History turns on moments. Sometimes they are seismic and driven by individuals, Picasso and Braque, the Beatles, Miles Davis. Other moments are driven by a movement like the founding of the NHS; they are in the ether, and cometh the hour their time is right. When Assemble won the Turner prize just before Christmas it was one of those moments. They are not a one-off, they haven’t appeared in a vacuum. Others have been practising in the same or similar vein for some time. But they were noticed and nominated for their work by a director of an art museum interested in participation and co-creation. Architects in Glasgow like Pidgin Perfect and Ice Cream are working in the same vein, and from an older generation Canny Ash has been doing community projects along similar lines for years. And many of us have been working across a range of media, from graphics to film, where the built environment is just one part. For years I have, like Assemble, been telling clients the answer may not, often is not, a building, and certainly not a new building. It’s great that they have moved this thinking into the mainstream.
The Assemble moment is also important because the artists are clearly pissed off, especially as Assemble makes no claim to their work being art. The irony is that they have undermined the whole basis of the high-end, Duchamp-indebted, manufactured, cast and polished aluminium, million-dollar, ‘ready-mades’ world of a Jeff Koon balloon dog, with simple doorknobs that are true ‘readymades’ – made by a Liverpool community threatened with eviction working in collaboration with free-lance designers who aren’t in it for the money.
The doorknob moment is the counterpoint to an art and architecture market that has run out of things to say.
You can see what I mean in three museums built in the Great Boom: Imperial War Museum (IWM) North by Libeskind, the Riverside by Zaha Hadid and the IWM London by Foster. They are the polar opposites of Assemble. In each the architecture has become the story. In the first you are under a snowdrift, and it is hard (except when the picture show is on) to really get the story. In the second you feel you are inside a pistachio-coloured meringue that overpowers the objects and the people stories. And in the third you are inside an egg box where it is unclear what any of the objects are actually saying. No wonder that many museum designers have struggled with iconic buildings and their response often tends to over-designed, over-elaborate plinths and cases. It feels like the Bake Off or Masterchef. The objects seem to be secondary to how they are decorated or plated up.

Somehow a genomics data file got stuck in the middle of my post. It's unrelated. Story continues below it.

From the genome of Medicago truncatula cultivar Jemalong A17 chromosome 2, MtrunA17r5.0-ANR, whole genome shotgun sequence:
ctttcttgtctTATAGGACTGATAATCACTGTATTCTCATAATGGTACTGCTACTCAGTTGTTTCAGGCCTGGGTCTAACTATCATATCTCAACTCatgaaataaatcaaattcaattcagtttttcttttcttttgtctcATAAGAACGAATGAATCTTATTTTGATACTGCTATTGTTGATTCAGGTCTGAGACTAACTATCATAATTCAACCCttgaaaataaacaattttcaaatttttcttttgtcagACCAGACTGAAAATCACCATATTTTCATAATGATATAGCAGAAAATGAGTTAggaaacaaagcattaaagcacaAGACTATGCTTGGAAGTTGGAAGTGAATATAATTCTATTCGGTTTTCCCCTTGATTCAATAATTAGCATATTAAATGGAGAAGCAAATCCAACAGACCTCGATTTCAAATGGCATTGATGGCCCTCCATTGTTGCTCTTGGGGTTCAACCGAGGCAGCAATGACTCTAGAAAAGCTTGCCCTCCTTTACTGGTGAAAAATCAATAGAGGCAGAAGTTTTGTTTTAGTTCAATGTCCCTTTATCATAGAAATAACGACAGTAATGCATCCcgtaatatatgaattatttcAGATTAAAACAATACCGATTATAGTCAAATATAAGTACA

Now consider the three best museum spaces I know of that all bear more than a passing resemblance to Assembly’s new building spirit, hand-made from simple materials, nailed and screwed together. The oldest (constructed in 1839) is the covered shipyard no 3 at Chatham. One hundred years later Portsmouth Dockyard built the Boathouse No 4. The original hangars at Duxford were built 100 years ago by German prisoners of war. All of them are stunning spaces, simply made, versatile, forgiving and supportive. They are the future.
Assemble marks the moment when the zeitgeist shifted, or at least divided us into two camps. One is metropolitan, tending towards a Glyndebourne world of semi-privatised museum spaces, with Friends and Members Views and corporate dinners. The other is a world of self-help, sharing, bartering, crowdsourcing, volunteering, participating, co-creating. In the hands of an Assemble and firms like them it is exciting for the users and partners and for those who want to see museums at the heart of a more balanced society. It is also a shared space where making and creating lead to self-discovery and even to the next generation of angry young men and women producing great art.NEXT STORY PREVIOUS STORY